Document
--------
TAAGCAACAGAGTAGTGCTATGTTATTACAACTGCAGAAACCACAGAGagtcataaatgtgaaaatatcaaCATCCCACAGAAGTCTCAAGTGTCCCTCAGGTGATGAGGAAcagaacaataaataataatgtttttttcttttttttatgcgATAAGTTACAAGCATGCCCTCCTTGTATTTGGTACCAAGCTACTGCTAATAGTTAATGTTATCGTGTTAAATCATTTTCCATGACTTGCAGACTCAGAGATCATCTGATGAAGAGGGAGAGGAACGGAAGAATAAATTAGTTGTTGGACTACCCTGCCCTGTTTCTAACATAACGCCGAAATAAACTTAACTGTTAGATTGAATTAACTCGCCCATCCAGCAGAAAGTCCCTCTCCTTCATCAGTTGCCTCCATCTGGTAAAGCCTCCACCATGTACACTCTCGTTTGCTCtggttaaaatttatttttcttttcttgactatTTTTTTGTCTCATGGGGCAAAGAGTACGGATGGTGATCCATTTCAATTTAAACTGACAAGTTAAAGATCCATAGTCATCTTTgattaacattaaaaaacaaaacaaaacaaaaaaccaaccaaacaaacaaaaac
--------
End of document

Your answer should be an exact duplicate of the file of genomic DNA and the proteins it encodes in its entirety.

TAAGCAACAGAGTAGTGCTATGTTATTACAACTGCAGAAACCACAGAGagtcataaatgtgaaaatatcaaCATCCCACAGAAGTCTCAAGTGTCCCTCAGGTGATGAGGAAcagaacaataaataataatgtttttttcttttttttatgcgATAAGTTACAAGCATGCCCTCCTTGTATTTGGTACCAAGCTACTGCTAATAGTTAATGTTATCGTGTTAAATCATTTTCCATGACTTGCAGACTCAGAGATCATCTGATGAAGAGGGAGAGGAACGGAAGAATAAATTAGTTGTTGGACTACCCTGCCCTGTTTCTAACATAACGCCGAAATAAACTTAACTGTTAGATTGAATTAACTCGCCCATCCAGCAGAAAGTCCCTCTCCTTCATCAGTTGCCTCCATCTGGTAAAGCCTCCACCATGTACACTCTCGTTTGCTCtggttaaaatttatttttcttttcttgactatTTTTTTGTCTCATGGGGCAAAGAGTACGGATGGTGATCCATTTCAATTTAAACTGACAAGTTAAAGATCCATAGTCATCTTTgattaacattaaaaaacaaaacaaaacaaaaaaccaaccaaacaaacaaaaac